5 Methods for Better Mud Management

Written by: Valerie Mellema 

It’s been raining for what feels like weeks. It looks like we’re finally coming out of it, but our pastures are still pretty full to the point that a few ducks have moved in! We’re fortunate that our arena is sand and the majority of the areas in our paddocks where the horses have cleared the grass are also sand, but areas around the barn where the traffic is high are quite muddy. Moving the tractor in an out doesn’t help much either. So, while you’re thankful for the rain but secretly hoping for drier days, what do you do to manage all of the mud?

Manure Management

A large part of mud management is manure management. One of the reasons we love manure for our gardens is because it retains moisture. However, if we have a lot of manure, dirt and a whole lot of rain, we’ve got a recipe for some rather nasty mud. Keeping your barn area manure free is the first step in reducing mud. Keeping the manure picked up in your pastures and in particularly high trafficked areas will help keep the mud to a minimum. By removing the manure from the mix, you’re ground should also dry out more quickly when the sun does come out.

Water Sources

Water troughs and automatic waterers also play an important part in managing mud. If you rely on ponds and other natural sources of water, you may actually be causing more harm than good. Horses will create a muddy bog on the banks of your ponds. Plus, if there’s manure involved, that manure filters into the pond and contaminates it as well as any sources downstream.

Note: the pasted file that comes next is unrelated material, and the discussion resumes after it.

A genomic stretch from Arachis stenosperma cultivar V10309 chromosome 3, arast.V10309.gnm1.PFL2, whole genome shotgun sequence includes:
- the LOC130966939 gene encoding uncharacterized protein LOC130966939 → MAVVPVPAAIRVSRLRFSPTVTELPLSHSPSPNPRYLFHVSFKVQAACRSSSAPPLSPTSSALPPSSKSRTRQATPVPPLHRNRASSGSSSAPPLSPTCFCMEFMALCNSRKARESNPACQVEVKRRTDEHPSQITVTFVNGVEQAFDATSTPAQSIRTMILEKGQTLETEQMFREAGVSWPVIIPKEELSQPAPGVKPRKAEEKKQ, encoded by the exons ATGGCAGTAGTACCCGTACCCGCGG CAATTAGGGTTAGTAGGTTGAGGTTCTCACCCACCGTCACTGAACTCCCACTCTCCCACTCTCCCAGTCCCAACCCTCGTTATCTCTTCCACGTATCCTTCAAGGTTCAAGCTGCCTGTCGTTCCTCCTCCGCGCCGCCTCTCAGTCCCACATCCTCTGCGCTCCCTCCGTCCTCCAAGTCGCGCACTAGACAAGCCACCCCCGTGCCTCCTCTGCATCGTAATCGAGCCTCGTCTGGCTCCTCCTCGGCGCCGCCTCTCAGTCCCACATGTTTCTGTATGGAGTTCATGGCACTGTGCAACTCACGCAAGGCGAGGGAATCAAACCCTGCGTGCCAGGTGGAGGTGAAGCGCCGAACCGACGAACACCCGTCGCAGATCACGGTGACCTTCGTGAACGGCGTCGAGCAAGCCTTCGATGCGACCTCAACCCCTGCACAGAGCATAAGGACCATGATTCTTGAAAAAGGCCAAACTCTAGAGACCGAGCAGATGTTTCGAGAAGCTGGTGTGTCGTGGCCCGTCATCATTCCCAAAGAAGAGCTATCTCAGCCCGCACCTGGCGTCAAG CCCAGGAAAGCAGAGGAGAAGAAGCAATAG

Flooding and Mud Management

Separate Wet Weather Paddocks

For those who deal with a lot of water saturation, an ideal situation is to designate certain higher ground pasture areas for muddy weather. These areas will be sacrificed to the weather, but will save your other pastures from becoming muddy messes.

Smaller Turnout Groups

If you typically turnout several horses into a pasture area, try reducing the number to a couple at a time and rotating turnout time between the horses. A couple of horses will create less of a mess than several horses stomping around at once.

Drainage Tools

If you’ve done all you can, but you still have a lot of standing water, you might need to install some sort of drainage system to help move the water elsewhere. Creating ditches or adding a French drain type system to certain areas around your barn will help you move the water to less trafficked areas.

In the end, I almost feel guilty for complaining about rain and the resulting mud. After the drought that we’ve been through over the last five years we really need all the moisture we can get, but at the same time, I can’t wait for consistently warmer days and to get back in the saddle!

To read more from Valerie Mellema, you can visit her website at http://grayhorsepublishing.com